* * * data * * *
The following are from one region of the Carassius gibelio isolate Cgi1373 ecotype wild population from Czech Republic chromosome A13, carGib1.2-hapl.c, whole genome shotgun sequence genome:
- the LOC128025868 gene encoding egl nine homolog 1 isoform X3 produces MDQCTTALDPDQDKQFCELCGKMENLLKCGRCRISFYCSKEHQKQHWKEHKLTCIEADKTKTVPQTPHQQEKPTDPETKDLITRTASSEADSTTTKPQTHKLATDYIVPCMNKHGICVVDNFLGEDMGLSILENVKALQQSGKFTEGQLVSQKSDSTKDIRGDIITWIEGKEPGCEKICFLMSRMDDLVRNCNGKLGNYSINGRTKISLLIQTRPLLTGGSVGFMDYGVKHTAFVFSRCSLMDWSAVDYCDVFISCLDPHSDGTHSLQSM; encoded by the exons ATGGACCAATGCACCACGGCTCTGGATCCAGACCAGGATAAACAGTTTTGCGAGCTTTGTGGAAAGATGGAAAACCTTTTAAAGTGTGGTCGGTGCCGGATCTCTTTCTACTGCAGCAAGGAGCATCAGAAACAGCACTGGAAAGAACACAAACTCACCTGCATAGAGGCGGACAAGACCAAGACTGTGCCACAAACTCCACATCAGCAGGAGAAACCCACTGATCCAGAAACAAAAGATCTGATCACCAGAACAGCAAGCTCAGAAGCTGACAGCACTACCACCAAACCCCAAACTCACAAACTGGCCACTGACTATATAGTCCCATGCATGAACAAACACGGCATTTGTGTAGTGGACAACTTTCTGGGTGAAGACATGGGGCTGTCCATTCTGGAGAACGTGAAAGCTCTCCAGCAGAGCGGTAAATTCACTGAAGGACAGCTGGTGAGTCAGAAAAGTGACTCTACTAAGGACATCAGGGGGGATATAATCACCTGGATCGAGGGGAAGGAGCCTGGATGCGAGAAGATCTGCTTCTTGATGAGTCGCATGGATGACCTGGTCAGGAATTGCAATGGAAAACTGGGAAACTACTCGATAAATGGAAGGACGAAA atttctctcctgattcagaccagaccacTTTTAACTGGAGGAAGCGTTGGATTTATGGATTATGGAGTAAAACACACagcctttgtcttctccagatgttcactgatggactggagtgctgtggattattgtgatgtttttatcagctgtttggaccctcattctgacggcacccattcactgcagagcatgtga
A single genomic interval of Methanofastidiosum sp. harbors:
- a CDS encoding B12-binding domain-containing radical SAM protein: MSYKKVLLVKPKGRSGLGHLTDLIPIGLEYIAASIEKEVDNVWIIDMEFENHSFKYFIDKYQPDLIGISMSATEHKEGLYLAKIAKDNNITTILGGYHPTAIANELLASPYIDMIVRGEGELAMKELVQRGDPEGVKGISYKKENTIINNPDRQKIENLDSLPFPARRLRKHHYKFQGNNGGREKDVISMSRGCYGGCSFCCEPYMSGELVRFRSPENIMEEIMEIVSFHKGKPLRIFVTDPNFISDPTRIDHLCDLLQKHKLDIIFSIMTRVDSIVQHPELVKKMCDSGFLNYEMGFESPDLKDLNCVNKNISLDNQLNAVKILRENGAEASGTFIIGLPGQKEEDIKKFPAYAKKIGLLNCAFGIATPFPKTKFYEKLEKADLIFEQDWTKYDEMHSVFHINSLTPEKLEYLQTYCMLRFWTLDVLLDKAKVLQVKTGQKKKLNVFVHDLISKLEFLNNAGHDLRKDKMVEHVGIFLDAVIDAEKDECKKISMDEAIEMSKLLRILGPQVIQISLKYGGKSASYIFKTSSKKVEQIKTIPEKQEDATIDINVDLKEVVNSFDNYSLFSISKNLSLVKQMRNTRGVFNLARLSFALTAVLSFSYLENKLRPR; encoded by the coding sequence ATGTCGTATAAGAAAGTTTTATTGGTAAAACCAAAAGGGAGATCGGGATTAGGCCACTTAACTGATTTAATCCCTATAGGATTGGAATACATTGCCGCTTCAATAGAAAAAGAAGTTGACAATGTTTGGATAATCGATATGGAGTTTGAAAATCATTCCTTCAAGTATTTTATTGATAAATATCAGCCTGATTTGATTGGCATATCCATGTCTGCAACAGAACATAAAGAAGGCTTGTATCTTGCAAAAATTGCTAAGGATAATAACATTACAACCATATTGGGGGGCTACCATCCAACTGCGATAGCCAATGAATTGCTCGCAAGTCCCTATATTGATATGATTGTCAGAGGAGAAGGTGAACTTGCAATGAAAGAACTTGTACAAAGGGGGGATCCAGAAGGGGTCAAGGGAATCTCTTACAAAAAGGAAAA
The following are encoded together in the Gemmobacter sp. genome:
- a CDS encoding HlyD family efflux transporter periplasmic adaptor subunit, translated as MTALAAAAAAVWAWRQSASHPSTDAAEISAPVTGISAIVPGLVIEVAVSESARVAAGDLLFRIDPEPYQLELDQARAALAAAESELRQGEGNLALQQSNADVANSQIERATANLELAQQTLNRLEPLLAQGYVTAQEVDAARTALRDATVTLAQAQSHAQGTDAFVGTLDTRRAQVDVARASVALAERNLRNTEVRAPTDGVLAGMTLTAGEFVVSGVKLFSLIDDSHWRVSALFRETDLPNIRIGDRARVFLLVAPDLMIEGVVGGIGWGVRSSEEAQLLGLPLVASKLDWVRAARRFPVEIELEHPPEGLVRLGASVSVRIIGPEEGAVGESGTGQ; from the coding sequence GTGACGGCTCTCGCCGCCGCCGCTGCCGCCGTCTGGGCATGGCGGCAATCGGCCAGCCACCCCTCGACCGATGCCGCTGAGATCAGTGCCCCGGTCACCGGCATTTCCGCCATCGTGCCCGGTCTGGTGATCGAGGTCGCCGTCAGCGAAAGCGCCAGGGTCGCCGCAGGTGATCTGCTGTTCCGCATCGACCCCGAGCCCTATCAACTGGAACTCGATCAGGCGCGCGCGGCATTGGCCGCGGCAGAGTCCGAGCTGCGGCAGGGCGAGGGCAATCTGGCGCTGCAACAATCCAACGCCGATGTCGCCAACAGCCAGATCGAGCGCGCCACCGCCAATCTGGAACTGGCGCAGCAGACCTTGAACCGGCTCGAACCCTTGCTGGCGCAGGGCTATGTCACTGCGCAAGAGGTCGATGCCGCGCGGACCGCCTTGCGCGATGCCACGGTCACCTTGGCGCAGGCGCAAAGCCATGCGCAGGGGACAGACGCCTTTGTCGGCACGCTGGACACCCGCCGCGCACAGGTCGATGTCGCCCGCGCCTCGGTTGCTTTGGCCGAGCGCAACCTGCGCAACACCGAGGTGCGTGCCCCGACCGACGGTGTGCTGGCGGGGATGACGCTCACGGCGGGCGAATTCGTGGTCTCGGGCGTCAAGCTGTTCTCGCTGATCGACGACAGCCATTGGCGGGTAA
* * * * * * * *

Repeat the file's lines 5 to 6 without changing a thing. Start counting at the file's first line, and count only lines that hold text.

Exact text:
The following are encoded together in the Gemmobacter sp. genome:
- a CDS encoding HlyD family efflux transporter periplasmic adaptor subunit, translated as MTALAAAAAAVWAWRQSASHPSTDAAEISAPVTGISAIVPGLVIEVAVSESARVAAGDLLFRIDPEPYQLELDQARAALAAAESELRQGEGNLALQQSNADVANSQIERATANLELAQQTLNRLEPLLAQGYVTAQEVDAARTALRDATVTLAQAQSHAQGTDAFVGTLDTRRAQVDVARASVALAERNLRNTEVRAPTDGVLAGMTLTAGEFVVSGVKLFSLIDDSHWRVSALFRETDLPNIRIGDRARVFLLVAPDLMIEGVVGGIGWGVRSSEEAQLLGLPLVASKLDWVRAARRFPVEIELEHPPEGLVRLGASVSVRIIGPEEGAVGESGTGQ; from the coding sequence GTGACGGCTCTCGCCGCCGCCGCTGCCGCCGTCTGGGCATGGCGGCAATCGGCCAGCCACCCCTCGACCGATGCCGCTGAGATCAGTGCCCCGGTCACCGGCATTTCCGCCATCGTGCCCGGTCTGGTGATCGAGGTCGCCGTCAGCGAAAGCGCCAGGGTCGCCGCAGGTGATCTGCTGTTCCGCATCGACCCCGAGCCCTATCAACTGGAACTCGATCAGGCGCGCGCGGCATTGGCCGCGGCAGAGTCCGAGCTGCGGCAGGGCGAGGGCAATCTGGCGCTGCAACAATCCAACGCCGATGTCGCCAACAGCCAGATCGAGCGCGCCACCGCCAATCTGGAACTGGCGCAGCAGACCTTGAACCGGCTCGAACCCTTGCTGGCGCAGGGCTATGTCACTGCGCAAGAGGTCGATGCCGCGCGGACCGCCTTGCGCGATGCCACGGTCACCTTGGCGCAGGCGCAAAGCCATGCGCAGGGGACAGACGCCTTTGTCGGCACGCTGGACACCCGCCGCGCACAGGTCGATGTCGCCCGCGCCTCGGTTGCTTTGGCCGAGCGCAACCTGCGCAACACCGAGGTGCGTGCCCCGACCGACGGTGTGCTGGCGGGGATGACGCTCACGGCGGGCGAATTCGTGGTCTCGGGCGTCAAGCTGTTCTCGCTGATCGACGACAGCCATTGGCGGGTAA